Notice that right off, the idea is that Mike is the one who has a spiritual problem. Of course, in all of this, going after another person’s livelihood and smearing their reputation by calling their orthodoxy into question and using bullying tactics is not a spiritual problem. It’s actually presenting an interpretation of the text that’s different from what we grew up with that’s the problem!

Might I suggest a unique approach to this? How about we actually study Mike’s proposal itself back and forth in a scholarly manner and see how well it holds up.

Oh wait. That was offered and turned down.

And as you should know, it wasn’t Mike who turned down an offer from Geisler to speak at a scholarly conclave. It was the other way around.

This idea of sincerity and God knows his heart is taking the debate somewhere it doesn’t belong. Note also that to say this statement about God knowing the heart automatically I take to mean “Well I think he’s living in rebellion in someway, but God knows his heart.”

“Southern Baptists paid far too great a price to insist on the truthfulness of God’s Word to now be lured by a fresh emergence of the priesthood of the philosopher”

Two mistakes here. First off, the minor one. Mike is not a philosopher. He is a NT scholar. That does not mean he does not have interest in philosophical matters, but he is not a philosopher.

To speak then of the priesthood of the philosopher is getting it wrong and no doubt, pointing back to the priesthood of the believer, but why should every believer have equal authority on what a text means? Should I turn to Mike and say “Yeah. I know you know NT Greek and all that, but I obviously know the text just as well as you do because I’m a Christian.”

No. You know the text by studying the text. The priesthood of the believer does not say anything about the competency of the one exegeting the text. It also gets into this idea that the Holy Spirit is all we need, which in turn I see as an insult to the Holy Spirit. The idea of “I don’t need to study. The Holy Spirit will tell me all I need to know.”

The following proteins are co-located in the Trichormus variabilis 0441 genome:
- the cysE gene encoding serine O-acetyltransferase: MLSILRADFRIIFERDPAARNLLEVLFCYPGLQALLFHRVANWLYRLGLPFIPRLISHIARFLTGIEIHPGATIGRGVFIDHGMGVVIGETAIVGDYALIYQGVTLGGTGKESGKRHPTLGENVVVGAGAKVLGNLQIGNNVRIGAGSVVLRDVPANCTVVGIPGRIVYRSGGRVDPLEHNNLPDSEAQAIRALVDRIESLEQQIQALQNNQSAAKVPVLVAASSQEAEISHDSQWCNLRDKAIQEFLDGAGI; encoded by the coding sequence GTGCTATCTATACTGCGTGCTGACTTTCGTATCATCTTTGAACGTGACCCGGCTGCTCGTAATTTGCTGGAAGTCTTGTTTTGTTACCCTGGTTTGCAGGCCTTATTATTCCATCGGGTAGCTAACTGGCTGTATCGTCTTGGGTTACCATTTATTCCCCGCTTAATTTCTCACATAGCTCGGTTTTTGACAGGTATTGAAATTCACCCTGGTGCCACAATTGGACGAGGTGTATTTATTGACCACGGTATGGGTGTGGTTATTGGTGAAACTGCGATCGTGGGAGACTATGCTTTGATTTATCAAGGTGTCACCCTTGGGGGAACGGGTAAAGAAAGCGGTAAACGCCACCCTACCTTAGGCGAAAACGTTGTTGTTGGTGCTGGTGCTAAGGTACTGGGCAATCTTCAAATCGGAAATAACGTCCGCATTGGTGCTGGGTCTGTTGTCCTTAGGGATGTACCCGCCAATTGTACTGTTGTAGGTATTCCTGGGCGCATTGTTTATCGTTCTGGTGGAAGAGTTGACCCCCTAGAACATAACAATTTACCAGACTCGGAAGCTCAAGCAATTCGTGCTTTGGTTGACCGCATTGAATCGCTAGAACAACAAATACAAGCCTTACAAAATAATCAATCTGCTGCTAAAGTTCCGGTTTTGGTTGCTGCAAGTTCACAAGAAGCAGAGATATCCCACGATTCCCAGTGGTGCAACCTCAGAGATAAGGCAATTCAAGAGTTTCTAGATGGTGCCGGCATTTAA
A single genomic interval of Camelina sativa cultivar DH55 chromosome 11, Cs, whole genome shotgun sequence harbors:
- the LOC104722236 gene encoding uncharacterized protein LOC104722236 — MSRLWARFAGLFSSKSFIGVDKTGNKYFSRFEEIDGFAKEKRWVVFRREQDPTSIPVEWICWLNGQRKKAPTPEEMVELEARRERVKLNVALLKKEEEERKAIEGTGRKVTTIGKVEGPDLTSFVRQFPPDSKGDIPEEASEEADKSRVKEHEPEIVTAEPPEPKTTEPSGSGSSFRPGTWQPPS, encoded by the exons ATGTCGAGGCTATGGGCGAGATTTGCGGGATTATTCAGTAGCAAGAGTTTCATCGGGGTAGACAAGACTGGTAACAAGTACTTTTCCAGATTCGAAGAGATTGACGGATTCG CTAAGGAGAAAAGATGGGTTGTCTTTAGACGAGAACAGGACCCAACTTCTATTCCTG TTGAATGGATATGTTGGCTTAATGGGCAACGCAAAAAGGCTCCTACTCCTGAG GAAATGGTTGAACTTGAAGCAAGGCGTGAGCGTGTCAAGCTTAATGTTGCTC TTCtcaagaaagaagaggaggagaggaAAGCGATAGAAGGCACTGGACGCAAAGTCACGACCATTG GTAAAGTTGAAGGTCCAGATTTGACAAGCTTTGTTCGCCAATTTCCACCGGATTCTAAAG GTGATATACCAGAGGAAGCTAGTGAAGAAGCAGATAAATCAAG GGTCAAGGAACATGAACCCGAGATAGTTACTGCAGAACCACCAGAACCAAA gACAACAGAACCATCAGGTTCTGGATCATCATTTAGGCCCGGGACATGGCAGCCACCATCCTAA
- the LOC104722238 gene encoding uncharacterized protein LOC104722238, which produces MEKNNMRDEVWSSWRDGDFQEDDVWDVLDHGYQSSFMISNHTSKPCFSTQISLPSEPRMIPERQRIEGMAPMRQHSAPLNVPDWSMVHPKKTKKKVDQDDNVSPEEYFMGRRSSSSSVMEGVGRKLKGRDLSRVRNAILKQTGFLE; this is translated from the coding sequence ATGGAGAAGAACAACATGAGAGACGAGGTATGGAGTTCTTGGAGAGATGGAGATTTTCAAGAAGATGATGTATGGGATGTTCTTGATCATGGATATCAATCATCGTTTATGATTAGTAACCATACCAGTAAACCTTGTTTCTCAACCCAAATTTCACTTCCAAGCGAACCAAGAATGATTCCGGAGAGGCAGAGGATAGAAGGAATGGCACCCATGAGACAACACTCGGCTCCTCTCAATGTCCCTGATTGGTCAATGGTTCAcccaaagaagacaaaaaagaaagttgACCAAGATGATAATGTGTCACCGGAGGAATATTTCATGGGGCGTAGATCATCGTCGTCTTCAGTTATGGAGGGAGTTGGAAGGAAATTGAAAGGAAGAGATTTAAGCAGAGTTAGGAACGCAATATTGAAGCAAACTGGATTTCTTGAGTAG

How would that work elsewhere?

“I don’t need to pray. The Holy Spirit expresses Himself with groans and utterances on my behalf.” (Romans 8:26-27)

“I don’t need to confess my sins. Jesus is making intercession for them.”

“I don’t need to study for this test in Seminary. The Holy Spirit will give me the answers.”

“I don’t need to go to church and hear what the preacher has to say. The Holy Spirit will tell me what I need to know.” (Of course, if your pastor has the same mindset, it might serve you well to not go to that church)

“I don’t need to go to the grocery store. The Holy Spirit will provide my daily bread.”

“I don’t need to have a job. The Holy Spirit will make sure I’m provided for.”

Yet somehow, we think biblical exegesis is an exception.

Second part. No one is calling into question the truthfulness of God’s Word. All sides I know of in this debate are saying that they believe that the Bible is without error. Here’s an important difference. If Geisler says “I believe the Bible is without error” Mike says “I think you do believe that. I just think your interpretation of it is wrong.” If Mike says “I believe the Bible is without error” Geisler writes open letters saying his interpretation is a denial. Thus, interpretation is equaling Inerrancy.

“especially when a philosopher raises a question about the truthfulness of Scripture.”

And again, Mike is not doing that. Can someone tell me one time that Mike has said that Scripture is not truthful somewhere? Some of you are ready to jump up and down with the resurrected saints, but Mike is not saying the Bible is not truthful. He’s also not saying God cannot do that. He’s saying that he honestly believes Matthew did not intend for that to be taken in the sense of a straightforward report, but rather was to be read as an apocalyptic account.

So what of what Geisler says?

“Thank God for the courage, conviction, and character of the man of God to whom the SBC owes the most for its orthodoxy on inerrancy—Dr. Paige Patterson.”